church, was again revived; the concordate of 1801 and the articles organiques of 1802 were abolished; the nation subjected to an enormous tax by the demand of endowments for 42 new metropolitan and episcopal sees, with their chapters and seminaries; and free scope afforded to the intolerance of the Roman court by the indefinite language of article 10, which speaks of measures against the prevailing obstacles to religion and the laws of the church. This revival of old abuses, this provision for the luxury of numerous clerical dignitaries at the expense of the nation, could please only the ultra-royalist nobility, who saw in it means for providing their sons with benefices. The nation received the concordate with almost universal disapprobation; voices of the greatest weight were raised against it (Grégoire, Essai historique sur les Libertés de l'Église Gallicane, Paris, 1818; Lanjuinais, Appréciation du Projet de Loi rel. aux trois Concordats, 5th ed., Paris, 1818; De Pradt, Les quatre Concordats, Paris, 1818, 3 vols.); and the new ministers saw themselves obliged to withdraw their proposition. The pope was more fortunate in the concordate made with Naples (Feb. 16, 1818), at Terracina, in which stipulations were made for the exclusive establishment of Catholicism in this kingdom; for the independence of the theological seminaries on the secular power; the free disposal of benefices to the value of 12,000 ducats, in Naples, in favor of Roman subjects; the reversion of the revenues of vacant places to the church; unlimited liberty of appeal to the papal chair; the abolition of the royal permission, formerly necessary for the pastoral letters of the bishops; the right of censorship over books; besides many other highly important privileges. The king obtained the right to appoint bishops, to tax the clergy, to reduce the number of the episcopal sees and monasteries, which existed before Murat's reign. The quiet possession of the estates of the church, which had been alienated, was also secured to the proprietors. In the concordate concluded with Bavaria, July 5, 1817, two archbishoprics were established for the 2,400,000 Catholics in Bavaria. These were Münich (with the bishoprics of Augsburg, Passau and Ratisbon) and Bamburg (with the bishoprics of Würzburg, Eichstädt and Spire). Seminaries, moreover, were instituted and provided with lands; the nominations were left to the king, with the reservation of the papal right of confirmation; the limits of the civil and ecclesiastical jurisdiction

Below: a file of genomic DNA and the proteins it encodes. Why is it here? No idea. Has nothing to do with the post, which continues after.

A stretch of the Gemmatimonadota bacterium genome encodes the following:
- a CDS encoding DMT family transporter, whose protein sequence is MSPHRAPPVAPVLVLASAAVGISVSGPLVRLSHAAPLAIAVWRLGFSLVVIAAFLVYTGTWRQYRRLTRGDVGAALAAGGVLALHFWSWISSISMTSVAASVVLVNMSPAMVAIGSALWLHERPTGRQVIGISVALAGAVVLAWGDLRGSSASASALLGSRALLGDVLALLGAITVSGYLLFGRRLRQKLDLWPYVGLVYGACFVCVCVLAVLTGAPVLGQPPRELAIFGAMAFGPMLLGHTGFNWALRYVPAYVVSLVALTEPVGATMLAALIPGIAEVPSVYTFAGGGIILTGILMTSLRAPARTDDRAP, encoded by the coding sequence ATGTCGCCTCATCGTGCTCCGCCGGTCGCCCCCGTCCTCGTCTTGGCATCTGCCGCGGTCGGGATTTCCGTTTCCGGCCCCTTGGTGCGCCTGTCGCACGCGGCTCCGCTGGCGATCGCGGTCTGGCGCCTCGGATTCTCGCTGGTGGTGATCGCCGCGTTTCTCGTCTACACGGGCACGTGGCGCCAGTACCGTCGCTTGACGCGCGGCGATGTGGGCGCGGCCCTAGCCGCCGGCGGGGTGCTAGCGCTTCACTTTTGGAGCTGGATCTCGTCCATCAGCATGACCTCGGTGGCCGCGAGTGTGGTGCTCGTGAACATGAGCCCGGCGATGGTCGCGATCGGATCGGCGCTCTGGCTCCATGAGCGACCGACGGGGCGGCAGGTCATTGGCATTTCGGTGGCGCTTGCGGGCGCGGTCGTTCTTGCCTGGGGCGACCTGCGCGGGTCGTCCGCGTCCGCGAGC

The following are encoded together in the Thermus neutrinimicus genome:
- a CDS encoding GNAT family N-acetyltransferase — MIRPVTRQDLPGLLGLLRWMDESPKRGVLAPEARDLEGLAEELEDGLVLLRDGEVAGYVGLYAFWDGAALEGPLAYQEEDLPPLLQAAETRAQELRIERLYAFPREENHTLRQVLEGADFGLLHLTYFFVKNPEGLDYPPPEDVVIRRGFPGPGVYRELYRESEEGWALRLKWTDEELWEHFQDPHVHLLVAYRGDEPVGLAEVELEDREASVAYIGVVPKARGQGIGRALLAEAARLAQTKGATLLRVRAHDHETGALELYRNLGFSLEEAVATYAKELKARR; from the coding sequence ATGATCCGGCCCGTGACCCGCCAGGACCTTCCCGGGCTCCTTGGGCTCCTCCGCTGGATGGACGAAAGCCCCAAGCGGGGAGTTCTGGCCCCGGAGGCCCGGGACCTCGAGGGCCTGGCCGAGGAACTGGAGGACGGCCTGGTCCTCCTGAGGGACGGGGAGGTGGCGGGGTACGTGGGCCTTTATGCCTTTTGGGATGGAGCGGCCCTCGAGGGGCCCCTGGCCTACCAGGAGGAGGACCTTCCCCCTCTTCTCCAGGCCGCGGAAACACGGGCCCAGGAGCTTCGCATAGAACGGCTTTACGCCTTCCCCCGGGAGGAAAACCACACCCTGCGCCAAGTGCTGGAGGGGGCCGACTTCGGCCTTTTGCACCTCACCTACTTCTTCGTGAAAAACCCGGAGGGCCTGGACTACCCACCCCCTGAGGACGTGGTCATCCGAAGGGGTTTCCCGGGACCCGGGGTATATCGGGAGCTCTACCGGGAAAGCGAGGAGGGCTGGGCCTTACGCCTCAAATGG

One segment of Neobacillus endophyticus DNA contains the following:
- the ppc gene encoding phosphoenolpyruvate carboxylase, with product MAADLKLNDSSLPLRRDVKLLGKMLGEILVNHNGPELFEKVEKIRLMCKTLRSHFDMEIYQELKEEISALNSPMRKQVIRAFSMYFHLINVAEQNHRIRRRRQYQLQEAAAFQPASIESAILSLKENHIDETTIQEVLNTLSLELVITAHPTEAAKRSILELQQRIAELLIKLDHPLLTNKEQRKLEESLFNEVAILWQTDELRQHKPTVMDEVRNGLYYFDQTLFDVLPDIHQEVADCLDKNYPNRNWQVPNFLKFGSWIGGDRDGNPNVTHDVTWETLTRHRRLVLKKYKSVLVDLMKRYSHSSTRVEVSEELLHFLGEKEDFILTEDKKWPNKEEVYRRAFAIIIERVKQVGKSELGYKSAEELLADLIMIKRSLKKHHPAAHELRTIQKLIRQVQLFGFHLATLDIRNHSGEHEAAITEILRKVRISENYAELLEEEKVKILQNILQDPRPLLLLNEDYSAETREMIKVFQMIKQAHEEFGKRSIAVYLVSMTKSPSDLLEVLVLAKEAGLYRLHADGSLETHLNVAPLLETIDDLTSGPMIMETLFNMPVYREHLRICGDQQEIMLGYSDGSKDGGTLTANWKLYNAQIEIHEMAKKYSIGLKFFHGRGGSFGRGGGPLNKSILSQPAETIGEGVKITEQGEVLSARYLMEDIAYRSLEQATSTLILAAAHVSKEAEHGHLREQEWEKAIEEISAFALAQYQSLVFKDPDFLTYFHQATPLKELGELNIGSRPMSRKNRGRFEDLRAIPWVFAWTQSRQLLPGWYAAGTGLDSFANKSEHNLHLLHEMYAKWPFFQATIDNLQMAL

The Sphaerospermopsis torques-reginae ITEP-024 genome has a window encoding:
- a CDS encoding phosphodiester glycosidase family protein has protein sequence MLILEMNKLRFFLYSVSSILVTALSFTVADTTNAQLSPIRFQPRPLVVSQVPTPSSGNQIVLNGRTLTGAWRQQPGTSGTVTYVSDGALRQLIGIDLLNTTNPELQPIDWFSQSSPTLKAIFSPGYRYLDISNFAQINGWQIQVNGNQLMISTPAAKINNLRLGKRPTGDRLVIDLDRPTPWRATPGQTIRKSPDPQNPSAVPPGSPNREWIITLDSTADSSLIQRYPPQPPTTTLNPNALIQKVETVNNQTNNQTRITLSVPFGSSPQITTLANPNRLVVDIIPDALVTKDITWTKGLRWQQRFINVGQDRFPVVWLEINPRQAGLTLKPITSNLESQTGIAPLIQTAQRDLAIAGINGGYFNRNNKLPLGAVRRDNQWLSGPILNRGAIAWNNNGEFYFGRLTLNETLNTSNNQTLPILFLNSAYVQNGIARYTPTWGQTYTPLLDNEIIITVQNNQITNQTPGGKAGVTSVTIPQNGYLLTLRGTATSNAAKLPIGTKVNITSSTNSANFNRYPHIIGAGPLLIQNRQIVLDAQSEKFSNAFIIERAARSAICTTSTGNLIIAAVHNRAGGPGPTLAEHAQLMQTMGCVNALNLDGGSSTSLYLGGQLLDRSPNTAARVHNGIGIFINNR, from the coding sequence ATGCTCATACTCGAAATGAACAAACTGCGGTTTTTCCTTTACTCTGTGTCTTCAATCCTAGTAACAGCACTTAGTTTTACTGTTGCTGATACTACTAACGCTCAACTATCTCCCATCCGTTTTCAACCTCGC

were precisely settled, and the erection of new monasteries was promised. This concordate was published in May, 1818, together with the new political constitution, by which all apprehensions for the Protestant church in Bavaria were allayed. (Respecting the concordate between Prussia and the pope, see German Church and Prussia.) The other German princes have formed a plan for a common concordate with the pope. On the whole, the contest which has been carried on for more than 800 years between the secular power and the church is as little settled as it was in the times of Gregory VII and the emperor Henry IV, and the concordates are to be considered only as temporary agreements, which are followed as long as either party is obliged or thinks it best to observe them. In fact, it is vain to think of putting an end to the dispute, while secular governments maintain that it rests with them to appoint the officers and instructers of the people, and the pope maintains that the authority of the church is prior in time and superior in degree to any other. The light in which the Roman court views the cessions made in concordates appears from a letter of pope Innocent I, in 1416: Ergo quod pro remedio necessitas reperit, cessante necessitate debet utique cessare, quia alius est ordo legitimus, alia usurpatio, quam ad præsens tantum fieri tempus impellit. The governments, on the contrary, add reservations to the concordates, as in the case of the articles which the French government prefixed to the concordate of 1801, before it was promulgated. Against the appeal to a divine institution, on which the pope founds his authority, the sovereigns maintain the following claims:-1. The sovereign of the state is, at the same time, the secular head of the church, and all the power of the church to make regulations and appoint clerical functionaries has been given by him, and remains under his superintendency; 2. the temporal possessions of the church are properly subject to the state, which has a right to prevent them from becoming excessive; 3. the secular government can prohibit such acts of worship as are opposed to the interest and peace of the state, and interfere with the rights of other religious societies; 4. the state has the right of protecting new sects; 5. the civil rights of subjects (even with regard to the validity and consequences of marriage) are to be exclusively regulated by the laws of the state. It is easily understood that no such contest between church and state can take place

where the church does not claim any political authority, and the sovereign does not consider religion as an instrument for state purposes. Of course there is no such contest in the U. States of America.

CONCORDIA; or concord, personified and worshipped as a goddess in Rome, where she had several temples, the most important of which was that in the capitol, erected by Camillus. An annual feast was celebrated, in her honor, the 16th of January. She was represented with wreaths of flowers on her head, and in one hand two cornucopiæ, in the other, a bundle of rods or a pomegranate. Symbolically, Concordia was represented by two hands clasped together, or by the caduceus. (See Grecian Mythology.)